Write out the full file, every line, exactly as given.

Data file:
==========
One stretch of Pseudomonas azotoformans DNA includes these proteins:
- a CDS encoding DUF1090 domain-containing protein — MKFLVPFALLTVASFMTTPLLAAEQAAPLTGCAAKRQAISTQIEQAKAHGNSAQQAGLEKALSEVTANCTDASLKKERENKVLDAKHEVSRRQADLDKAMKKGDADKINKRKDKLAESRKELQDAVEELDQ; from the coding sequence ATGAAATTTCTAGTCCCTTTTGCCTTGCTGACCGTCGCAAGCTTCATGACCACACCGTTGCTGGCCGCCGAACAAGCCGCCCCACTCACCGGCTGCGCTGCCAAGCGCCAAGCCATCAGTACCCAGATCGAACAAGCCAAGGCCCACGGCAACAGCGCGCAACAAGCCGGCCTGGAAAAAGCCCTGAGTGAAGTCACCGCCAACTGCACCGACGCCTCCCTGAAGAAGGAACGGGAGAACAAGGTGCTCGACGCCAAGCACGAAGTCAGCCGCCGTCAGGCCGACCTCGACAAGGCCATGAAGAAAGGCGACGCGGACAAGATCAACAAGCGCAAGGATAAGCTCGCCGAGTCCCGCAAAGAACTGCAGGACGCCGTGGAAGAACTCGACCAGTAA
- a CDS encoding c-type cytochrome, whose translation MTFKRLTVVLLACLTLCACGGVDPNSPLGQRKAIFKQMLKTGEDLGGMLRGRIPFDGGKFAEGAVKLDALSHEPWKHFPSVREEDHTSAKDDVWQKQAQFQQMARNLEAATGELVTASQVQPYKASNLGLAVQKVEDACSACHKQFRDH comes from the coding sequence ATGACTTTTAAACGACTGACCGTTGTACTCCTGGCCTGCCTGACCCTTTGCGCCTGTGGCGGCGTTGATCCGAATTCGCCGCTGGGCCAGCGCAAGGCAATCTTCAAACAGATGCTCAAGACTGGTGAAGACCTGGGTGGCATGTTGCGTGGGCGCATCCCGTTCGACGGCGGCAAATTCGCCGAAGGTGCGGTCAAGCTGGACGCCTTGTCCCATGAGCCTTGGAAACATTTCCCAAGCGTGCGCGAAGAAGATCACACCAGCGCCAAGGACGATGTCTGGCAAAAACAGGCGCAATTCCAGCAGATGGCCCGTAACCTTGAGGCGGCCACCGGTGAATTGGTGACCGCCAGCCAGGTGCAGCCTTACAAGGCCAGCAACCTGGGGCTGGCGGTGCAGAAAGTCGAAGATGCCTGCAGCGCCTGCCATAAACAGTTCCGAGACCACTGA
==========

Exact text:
One stretch of Pseudomonas azotoformans DNA includes these proteins:
- a CDS encoding DUF1090 domain-containing protein — MKFLVPFALLTVASFMTTPLLAAEQAAPLTGCAAKRQAISTQIEQAKAHGNSAQQAGLEKALSEVTANCTDASLKKERENKVLDAKHEVSRRQADLDKAMKKGDADKINKRKDKLAESRKELQDAVEELDQ; from the coding sequence ATGAAATTTCTAGTCCCTTTTGCCTTGCTGACCGTCGCAAGCTTCATGACCACACCGTTGCTGGCCGCCGAACAAGCCGCCCCACTCACCGGCTGCGCTGCCAAGCGCCAAGCCATCAGTACCCAGATCGAACAAGCCAAGGCCCACGGCAACAGCGCGCAACAAGCCGGCCTGGAAAAAGCCCTGAGTGAAGTCACCGCCAACTGCACCGACGCCTCCCTGAAGAAGGAACGGGAGAACAAGGTGCTCGACGCCAAGCACGAAGTCAGCCGCCGTCAGGCCGACCTCGACAAGGCCATGAAGAAAGGCGACGCGGACAAGATCAACAAGCGCAAGGATAAGCTCGCCGAGTCCCGCAAAGAACTGCAGGACGCCGTGGAAGAACTCGACCAGTAA
- a CDS encoding c-type cytochrome, whose translation MTFKRLTVVLLACLTLCACGGVDPNSPLGQRKAIFKQMLKTGEDLGGMLRGRIPFDGGKFAEGAVKLDALSHEPWKHFPSVREEDHTSAKDDVWQKQAQFQQMARNLEAATGELVTASQVQPYKASNLGLAVQKVEDACSACHKQFRDH comes from the coding sequence ATGACTTTTAAACGACTGACCGTTGTACTCCTGGCCTGCCTGACCCTTTGCGCCTGTGGCGGCGTTGATCCGAATTCGCCGCTGGGCCAGCGCAAGGCAATCTTCAAACAGATGCTCAAGACTGGTGAAGACCTGGGTGGCATGTTGCGTGGGCGCATCCCGTTCGACGGCGGCAAATTCGCCGAAGGTGCGGTCAAGCTGGACGCCTTGTCCCATGAGCCTTGGAAACATTTCCCAAGCGTGCGCGAAGAAGATCACACCAGCGCCAAGGACGATGTCTGGCAAAAACAGGCGCAATTCCAGCAGATGGCCCGTAACCTTGAGGCGGCCACCGGTGAATTGGTGACCGCCAGCCAGGTGCAGCCTTACAAGGCCAGCAACCTGGGGCTGGCGGTGCAGAAAGTCGAAGATGCCTGCAGCGCCTGCCATAAACAGTTCCGAGACCACTGA